The live food movement is an emerging culinary culture we are seeing come on the scene right now, much as the vegetarian movement did in the early 1970’s. People did not flock to a vegetarian diet when it first began, in fact we were somehow a little frightened! What were we afraid of? Did we think vegetables were going to kill us? Perhaps given our high-protein diets at the time we were terrified of not getting enough protein. But, slowly, as we began to understand that grains and nuts are super high in protein too, tasty recipes were introduced, and nutritionists and even doctors began to endorse it, our culture began to accept it. Now a vegetarian diet is not so unusual and most of us recognize eating this way as a healthier trend than the meat and potatoes diet we grew up on. We’re finally accepting that vegetables and fruits aren’t going to kill us and in fact, might improve the quality of our lives.

So like vegetarianism was 30 years ago, the live food movement is being met with trepidation and suspicion. How do you get your protein? Isn’t preparing raw food hugely time-consuming? These are the most common questions I get. Yes, changing your diet seems scary, but it doesn't have to be! And there is a learning curve, for any diet! Yes, live food may seem as weird as vegetarianism may have seemed the first time we heard about it, but like vegetarianism, live food too might one day (soon) be accepted into the fold.

But there’s nothing weird about live food, in fact it is the stuff life is made of. And furthermore is quite gourmet! Live (raw) food is vegetables, fruits, nuts and grains prepared in ways that retain the food’s enzymes, vitamins and other nutrients. That simple. Live foodists flock to this diet not just because of taste and purity, but mainly because they want to maximize the amount of nourishment (and healing) that takes place when they eat! In short, live foodies feel more alive than they’ve ever felt in their lives. Charged, clear, energetic, healthy and thriving.

Raw food is “alive” because these foods have not been cooked or heated higher than 118 degrees. Conventionally cooked foods have had their vitamins and nutrients cooked right out of them, plus it takes them from an alkaline to an acid state, but the cornerstone of the live food philosophy is enzyme retention. Cooked foods are stripped of 100% of their enzymes in the process of being heated at temperatures higher than 118 degrees. Enzymes are essential to digestion! In fact enzymes are essential to our very life! Enzymes act as catalysts for every metabolic reaction in our bodies. Cell division, energy production, brain activity, all need enzymes. Vitamins and hormones need enzymes to do their work, as does our immune systems.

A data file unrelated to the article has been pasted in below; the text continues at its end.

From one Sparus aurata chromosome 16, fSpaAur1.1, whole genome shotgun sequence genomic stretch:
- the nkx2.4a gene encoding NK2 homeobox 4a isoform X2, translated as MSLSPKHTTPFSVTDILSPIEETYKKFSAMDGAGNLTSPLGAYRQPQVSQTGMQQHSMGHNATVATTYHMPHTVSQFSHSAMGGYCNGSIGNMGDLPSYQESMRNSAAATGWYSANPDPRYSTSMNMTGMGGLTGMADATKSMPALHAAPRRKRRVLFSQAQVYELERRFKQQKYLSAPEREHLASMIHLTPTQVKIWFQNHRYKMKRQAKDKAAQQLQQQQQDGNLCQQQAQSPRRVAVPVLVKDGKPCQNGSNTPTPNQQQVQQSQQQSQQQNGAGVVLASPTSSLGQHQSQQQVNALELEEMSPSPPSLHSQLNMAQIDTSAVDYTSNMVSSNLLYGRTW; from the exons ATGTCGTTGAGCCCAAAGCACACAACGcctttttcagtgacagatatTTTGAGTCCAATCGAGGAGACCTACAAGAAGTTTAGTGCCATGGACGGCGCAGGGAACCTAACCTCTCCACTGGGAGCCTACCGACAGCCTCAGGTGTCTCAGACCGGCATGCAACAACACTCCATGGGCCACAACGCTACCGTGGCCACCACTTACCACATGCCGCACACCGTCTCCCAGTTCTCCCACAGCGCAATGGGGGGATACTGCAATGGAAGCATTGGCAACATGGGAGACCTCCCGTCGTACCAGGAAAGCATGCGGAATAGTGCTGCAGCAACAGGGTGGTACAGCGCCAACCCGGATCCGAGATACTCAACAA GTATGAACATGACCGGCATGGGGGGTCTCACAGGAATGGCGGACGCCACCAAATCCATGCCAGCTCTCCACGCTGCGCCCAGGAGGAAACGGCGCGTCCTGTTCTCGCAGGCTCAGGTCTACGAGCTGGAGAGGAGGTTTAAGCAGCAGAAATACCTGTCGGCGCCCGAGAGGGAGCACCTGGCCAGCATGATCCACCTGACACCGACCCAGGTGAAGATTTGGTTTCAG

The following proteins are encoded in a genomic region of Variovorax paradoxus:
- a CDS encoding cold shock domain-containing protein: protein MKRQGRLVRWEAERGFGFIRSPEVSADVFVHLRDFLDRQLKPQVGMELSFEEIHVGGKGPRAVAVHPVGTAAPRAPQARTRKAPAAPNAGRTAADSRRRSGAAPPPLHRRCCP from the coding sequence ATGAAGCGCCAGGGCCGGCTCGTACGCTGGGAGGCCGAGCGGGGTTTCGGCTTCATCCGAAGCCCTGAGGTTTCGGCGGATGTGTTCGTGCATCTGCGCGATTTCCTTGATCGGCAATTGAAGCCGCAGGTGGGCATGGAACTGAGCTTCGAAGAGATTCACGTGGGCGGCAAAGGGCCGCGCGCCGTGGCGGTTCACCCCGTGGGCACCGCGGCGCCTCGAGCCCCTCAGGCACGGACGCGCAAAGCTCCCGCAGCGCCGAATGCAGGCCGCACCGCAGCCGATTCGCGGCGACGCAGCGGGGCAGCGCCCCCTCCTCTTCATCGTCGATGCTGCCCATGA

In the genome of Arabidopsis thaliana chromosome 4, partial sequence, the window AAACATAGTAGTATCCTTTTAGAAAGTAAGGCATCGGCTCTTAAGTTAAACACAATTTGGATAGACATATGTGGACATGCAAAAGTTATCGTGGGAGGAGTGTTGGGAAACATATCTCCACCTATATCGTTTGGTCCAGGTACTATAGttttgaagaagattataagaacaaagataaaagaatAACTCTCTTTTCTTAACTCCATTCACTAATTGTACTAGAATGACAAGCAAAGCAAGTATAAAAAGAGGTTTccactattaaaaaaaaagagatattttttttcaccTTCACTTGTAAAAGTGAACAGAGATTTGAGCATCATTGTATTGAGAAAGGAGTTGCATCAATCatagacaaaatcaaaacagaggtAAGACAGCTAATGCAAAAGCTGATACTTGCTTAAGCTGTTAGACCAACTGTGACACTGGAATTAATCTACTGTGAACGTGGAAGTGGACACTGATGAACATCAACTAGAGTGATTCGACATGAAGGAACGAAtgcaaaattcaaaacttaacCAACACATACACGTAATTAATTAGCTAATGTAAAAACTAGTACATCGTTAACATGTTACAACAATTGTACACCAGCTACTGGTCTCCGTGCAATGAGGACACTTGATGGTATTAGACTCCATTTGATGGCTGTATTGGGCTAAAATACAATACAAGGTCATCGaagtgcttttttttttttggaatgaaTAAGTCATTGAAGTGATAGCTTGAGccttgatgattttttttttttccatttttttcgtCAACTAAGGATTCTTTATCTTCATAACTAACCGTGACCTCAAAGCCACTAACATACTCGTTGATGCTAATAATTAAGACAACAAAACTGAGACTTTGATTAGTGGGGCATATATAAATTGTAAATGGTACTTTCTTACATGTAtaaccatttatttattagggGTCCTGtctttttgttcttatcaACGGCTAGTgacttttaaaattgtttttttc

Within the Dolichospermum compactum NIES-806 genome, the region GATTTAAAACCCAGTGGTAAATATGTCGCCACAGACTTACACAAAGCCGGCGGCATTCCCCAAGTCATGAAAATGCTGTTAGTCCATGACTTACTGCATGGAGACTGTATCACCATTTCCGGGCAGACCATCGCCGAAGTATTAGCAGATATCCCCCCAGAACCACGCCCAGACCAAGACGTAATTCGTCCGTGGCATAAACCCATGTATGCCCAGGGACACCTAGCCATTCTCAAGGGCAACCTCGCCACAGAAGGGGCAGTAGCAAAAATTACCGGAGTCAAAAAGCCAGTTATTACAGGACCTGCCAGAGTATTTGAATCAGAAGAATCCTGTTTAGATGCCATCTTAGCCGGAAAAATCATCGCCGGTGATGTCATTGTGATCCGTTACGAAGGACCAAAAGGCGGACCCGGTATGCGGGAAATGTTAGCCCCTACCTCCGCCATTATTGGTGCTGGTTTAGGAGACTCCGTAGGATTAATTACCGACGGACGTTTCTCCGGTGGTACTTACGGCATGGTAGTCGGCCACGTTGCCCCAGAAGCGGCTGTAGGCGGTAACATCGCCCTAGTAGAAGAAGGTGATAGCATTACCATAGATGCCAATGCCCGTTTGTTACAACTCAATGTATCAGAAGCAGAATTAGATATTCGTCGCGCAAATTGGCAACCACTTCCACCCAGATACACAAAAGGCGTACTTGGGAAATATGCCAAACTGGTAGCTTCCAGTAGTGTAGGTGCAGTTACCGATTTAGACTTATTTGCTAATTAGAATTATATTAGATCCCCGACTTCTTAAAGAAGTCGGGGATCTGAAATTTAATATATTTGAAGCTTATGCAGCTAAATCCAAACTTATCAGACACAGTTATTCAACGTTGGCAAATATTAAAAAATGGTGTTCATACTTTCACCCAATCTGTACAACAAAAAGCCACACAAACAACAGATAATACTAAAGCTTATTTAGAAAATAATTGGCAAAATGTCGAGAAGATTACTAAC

The other interesting note is that cooking converts alkaline foods (most vegetables) to acid ph. Disease thrives in an acid environment, it needs it! Conversely, disease cannot live in an alkaline environment.

When you eat cooked food all the time, the body has to function and fight diseases in a pro-disease (high acid) environment. It also has to scramble to try to generate the necessary enzymes to digest that food. What stress on the body! Here we are trying to nourish our bodies with food and instead we’re stressing it out! The body is only able to poorly replicate the enzymes you just killed by cooking your food. So digestion is not maximized, and many of us suffer from bloated bellies, flatulence, constipation, acid indigestion/reflux, poor memory and other maladies, very probably originally caused by basic poor digestion. Ask a raw foodie the last time they were sick. Cold or flu this year? Nope. Their body’s in a higher alkaline state, resistant to disease, and their immunity is stimulated and on active alert. In the driving position to eliminate any threats to the body as they are introduced.

I’ve been practicing this diet (but still do incorporate cooked food regularly) about 50% to 80% each day for about 13 months. The first thing I noticed was that I had more energy and needed less sleep each night. That means I woke up in the morning more refreshed. I had been feeling before that time groggy, sore and heavy when I first woke up. I have not been sick with a cold or flu once, and it’s mid-January. My bowel movements have been more frequent and regular THAN EVER IN MY LIFE, and I have always been on the constipated side. My pot belly that I had accepted as part of my genetic physique, is no longer puffy but flat and smooth. About 7 years ago I was diagnosed with Hepatitis-C and while I have been a-symptomatic my blood levels showing stress to my liver had been slowly and consistently rising each year. This year my blood levels were down to as low as before I knew I had this disease! The other thing that has changed for me is my brain fog and memory issues have cleared up. My mind feels sharp and clear and I’m not having trouble recalling “that word” I so often had trouble remembering.

I did drop some weight initially but I have leveled off, which is good for me as I am thin, only about 120 lbs. My husband, however, who was overweight did lose 17 lbs. He has not practiced this diet as much as me and is more closer to about 20% to 60%, but he's had benefits besides losing weight. His skin conditions have been relieved somewhat and he also has not been sick once this year, although he is still slightly overweight.